We are delighted to publish the official rapporteur’s report from the 4th International Symposium on APS Type 1 written by Dr. Si Yue Guo! Please click on the button below to download the report.
If you missed the symposium, you are also welcome to check out our video recordings using the links below as well.
We were very fortunate to have four incredible speakers present on multiple aspects of APS Type 1 during our Fourth International Symposium held (virtually) on September 18th of 2021. The following is a very brief summary of some of the major points that were brought forth by these very knowledgeable physicians and researchers:
Dr. Paul Bastard spoke about the risks for APS Type 1 patients developing severe symptoms from COVID 19. He also recommended that this patient group avoid live attenuated vaccines, opting for, e.g. an mRNA vaccine instead.
Dr. Michail Lionakis presented three case studies and discussed the management of COVID-19 in APS-1, depending on whether the patient is in an early ambulatory phase or a late hypoxemic (low blood oxygen) phase. He recommended treatment with interferon-beta (IFN-β) or a cocktail of monoclonal antibodies targeting the spike protein (anti-S mAbs). Preliminary results (as of September 2021) suggest that monoclonal antibodies are safe and don’t inhibit natural immune response, and it is recommended as an early treatment if IFN-β is not accessible.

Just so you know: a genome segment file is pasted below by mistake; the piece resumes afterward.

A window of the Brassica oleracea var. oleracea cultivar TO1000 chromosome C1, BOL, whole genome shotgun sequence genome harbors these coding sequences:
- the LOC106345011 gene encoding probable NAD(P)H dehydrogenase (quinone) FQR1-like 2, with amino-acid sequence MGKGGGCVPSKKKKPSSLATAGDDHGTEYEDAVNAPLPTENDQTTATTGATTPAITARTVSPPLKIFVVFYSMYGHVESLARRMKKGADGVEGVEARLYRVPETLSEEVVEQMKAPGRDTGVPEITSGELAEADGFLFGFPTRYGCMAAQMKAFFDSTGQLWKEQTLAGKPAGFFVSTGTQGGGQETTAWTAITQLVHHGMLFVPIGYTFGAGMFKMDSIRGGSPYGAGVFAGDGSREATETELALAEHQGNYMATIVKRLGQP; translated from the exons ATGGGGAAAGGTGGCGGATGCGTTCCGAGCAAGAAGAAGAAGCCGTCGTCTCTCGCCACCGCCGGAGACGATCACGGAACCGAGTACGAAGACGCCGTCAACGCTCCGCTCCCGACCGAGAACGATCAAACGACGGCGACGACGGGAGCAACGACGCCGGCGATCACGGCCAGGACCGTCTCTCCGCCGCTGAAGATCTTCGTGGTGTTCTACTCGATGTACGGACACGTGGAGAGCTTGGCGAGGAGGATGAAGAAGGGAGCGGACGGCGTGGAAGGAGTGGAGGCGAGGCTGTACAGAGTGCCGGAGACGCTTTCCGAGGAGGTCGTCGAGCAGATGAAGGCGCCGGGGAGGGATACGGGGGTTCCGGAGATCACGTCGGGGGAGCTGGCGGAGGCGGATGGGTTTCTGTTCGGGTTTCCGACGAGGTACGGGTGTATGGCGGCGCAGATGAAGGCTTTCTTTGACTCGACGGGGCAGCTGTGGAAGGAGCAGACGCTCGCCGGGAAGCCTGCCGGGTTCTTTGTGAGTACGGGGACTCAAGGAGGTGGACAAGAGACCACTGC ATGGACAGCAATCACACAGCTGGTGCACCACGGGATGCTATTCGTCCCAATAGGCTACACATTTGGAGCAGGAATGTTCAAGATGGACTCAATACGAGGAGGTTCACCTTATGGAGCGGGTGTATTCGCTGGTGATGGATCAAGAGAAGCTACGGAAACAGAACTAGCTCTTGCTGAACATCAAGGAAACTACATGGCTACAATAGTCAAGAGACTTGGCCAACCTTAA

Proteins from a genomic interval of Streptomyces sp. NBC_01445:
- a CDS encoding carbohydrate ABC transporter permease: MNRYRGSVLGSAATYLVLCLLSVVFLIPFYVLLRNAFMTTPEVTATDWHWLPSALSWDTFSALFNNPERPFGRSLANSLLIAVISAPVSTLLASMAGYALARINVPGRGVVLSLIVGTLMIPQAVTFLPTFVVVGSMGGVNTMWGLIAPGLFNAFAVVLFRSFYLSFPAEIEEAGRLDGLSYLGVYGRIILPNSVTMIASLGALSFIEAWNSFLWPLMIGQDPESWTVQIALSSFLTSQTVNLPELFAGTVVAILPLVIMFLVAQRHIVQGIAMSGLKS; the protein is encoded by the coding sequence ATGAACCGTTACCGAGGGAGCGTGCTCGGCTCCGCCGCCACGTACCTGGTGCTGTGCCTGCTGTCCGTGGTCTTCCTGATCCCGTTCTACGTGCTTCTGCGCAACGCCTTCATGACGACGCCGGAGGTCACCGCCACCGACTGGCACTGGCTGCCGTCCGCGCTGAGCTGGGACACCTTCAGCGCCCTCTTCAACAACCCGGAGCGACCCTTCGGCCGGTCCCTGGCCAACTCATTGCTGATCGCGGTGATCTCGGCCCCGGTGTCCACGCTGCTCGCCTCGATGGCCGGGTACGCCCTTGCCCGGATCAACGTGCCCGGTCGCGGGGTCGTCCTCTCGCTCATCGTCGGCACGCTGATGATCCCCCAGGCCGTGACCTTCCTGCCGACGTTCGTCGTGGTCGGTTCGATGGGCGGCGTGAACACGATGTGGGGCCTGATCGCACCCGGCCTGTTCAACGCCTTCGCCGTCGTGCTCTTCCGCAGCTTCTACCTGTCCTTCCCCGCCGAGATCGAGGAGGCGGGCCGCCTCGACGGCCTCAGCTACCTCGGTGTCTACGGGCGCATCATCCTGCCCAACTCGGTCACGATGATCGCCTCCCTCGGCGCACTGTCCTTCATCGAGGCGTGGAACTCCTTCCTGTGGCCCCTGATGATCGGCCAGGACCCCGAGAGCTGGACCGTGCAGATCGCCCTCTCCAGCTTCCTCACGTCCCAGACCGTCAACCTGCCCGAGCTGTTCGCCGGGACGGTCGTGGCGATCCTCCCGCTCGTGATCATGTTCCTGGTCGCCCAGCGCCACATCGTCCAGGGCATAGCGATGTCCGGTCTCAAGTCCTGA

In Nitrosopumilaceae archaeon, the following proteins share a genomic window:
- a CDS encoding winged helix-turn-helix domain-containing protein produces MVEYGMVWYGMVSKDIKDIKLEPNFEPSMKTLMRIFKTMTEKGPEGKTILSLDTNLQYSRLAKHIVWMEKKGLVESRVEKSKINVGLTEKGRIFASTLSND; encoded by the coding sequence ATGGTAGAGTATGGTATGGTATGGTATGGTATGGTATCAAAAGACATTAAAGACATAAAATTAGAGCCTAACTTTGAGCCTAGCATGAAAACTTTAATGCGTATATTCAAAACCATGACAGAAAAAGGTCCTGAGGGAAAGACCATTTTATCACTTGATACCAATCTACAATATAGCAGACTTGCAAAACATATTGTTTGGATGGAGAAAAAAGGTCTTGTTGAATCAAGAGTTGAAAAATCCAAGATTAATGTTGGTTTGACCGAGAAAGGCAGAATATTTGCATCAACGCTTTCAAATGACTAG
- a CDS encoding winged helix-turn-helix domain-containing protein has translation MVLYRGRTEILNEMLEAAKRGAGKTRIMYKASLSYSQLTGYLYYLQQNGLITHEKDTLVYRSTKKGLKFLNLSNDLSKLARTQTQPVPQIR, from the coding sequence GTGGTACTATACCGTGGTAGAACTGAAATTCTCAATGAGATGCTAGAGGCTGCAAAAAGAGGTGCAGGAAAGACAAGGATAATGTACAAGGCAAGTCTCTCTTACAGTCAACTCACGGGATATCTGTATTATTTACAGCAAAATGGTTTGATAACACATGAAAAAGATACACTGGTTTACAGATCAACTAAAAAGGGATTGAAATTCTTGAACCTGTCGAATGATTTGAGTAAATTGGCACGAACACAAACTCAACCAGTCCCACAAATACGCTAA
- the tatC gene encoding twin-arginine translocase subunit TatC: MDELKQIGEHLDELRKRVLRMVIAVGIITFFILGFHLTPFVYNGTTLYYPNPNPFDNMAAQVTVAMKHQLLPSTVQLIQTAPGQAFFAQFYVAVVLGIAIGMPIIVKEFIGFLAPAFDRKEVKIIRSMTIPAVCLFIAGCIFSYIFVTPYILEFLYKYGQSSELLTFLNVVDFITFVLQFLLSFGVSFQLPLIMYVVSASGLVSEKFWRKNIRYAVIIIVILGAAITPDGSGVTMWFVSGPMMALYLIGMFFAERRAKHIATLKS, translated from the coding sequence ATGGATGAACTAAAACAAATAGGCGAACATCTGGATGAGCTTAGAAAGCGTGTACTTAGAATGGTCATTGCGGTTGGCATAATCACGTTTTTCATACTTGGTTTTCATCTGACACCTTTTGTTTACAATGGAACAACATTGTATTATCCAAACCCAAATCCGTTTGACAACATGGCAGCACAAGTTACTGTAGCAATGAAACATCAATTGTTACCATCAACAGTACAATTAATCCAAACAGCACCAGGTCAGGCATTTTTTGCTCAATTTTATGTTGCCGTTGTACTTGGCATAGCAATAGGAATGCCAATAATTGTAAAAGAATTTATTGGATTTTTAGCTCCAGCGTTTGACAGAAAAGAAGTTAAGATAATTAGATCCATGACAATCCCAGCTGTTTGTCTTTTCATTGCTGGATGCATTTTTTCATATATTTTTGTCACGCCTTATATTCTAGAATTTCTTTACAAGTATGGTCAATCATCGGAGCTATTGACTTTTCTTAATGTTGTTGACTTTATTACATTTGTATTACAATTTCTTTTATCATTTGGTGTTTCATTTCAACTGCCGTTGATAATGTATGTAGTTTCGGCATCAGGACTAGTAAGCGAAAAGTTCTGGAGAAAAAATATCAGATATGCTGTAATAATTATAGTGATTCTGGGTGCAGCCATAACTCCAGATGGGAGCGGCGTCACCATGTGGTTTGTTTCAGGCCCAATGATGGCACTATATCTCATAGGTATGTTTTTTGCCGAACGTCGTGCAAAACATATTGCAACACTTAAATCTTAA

Sara Vazquez, an MD/PhD trainee at the University of California, San Francisco, in Dr. Mark Anderson’s lab reported on the discovery of seven novel autoantigens and that clinical phenotyping revealed novel associations between autoantibodies and certain autoimmune diseases. She elaborated on the disease associations with three common APS-1 manifestations: Anti-RFX6 antibodies are associated with intestinal dysfunction, Anti-KHDC3L antibodies are associated with primary ovarian insufficiency (POI). Anti-ACP4 antibodies may be associated with dental enamel hypoplasia. The study of the autoantigens, proteins and tissues targeted by the autoantibodies, enables an improved understanding of autoimmune disease mechanisms and can inform future diagnostics (useful disease biomarkers) and treatments (immunotherapy).
Dr. Maureen Su presented studies on two skin conditions, vitiligo and melanoma, showing that autoimmunity and anti-cancer immunity are linked: antibodies that activate immunity improve survival in advanced melanoma. Since APS-1 patients have reported cases of oral, esophageal, and gastrointestinal cancers, Dr. Su recommends that patients increase their awareness of oral cancer and conduct routine surveillance for abnormal growths in the mouth by consulting with their dentists. APS-1 patients should also avoid smoking and treat candidiasis aggressively if infected.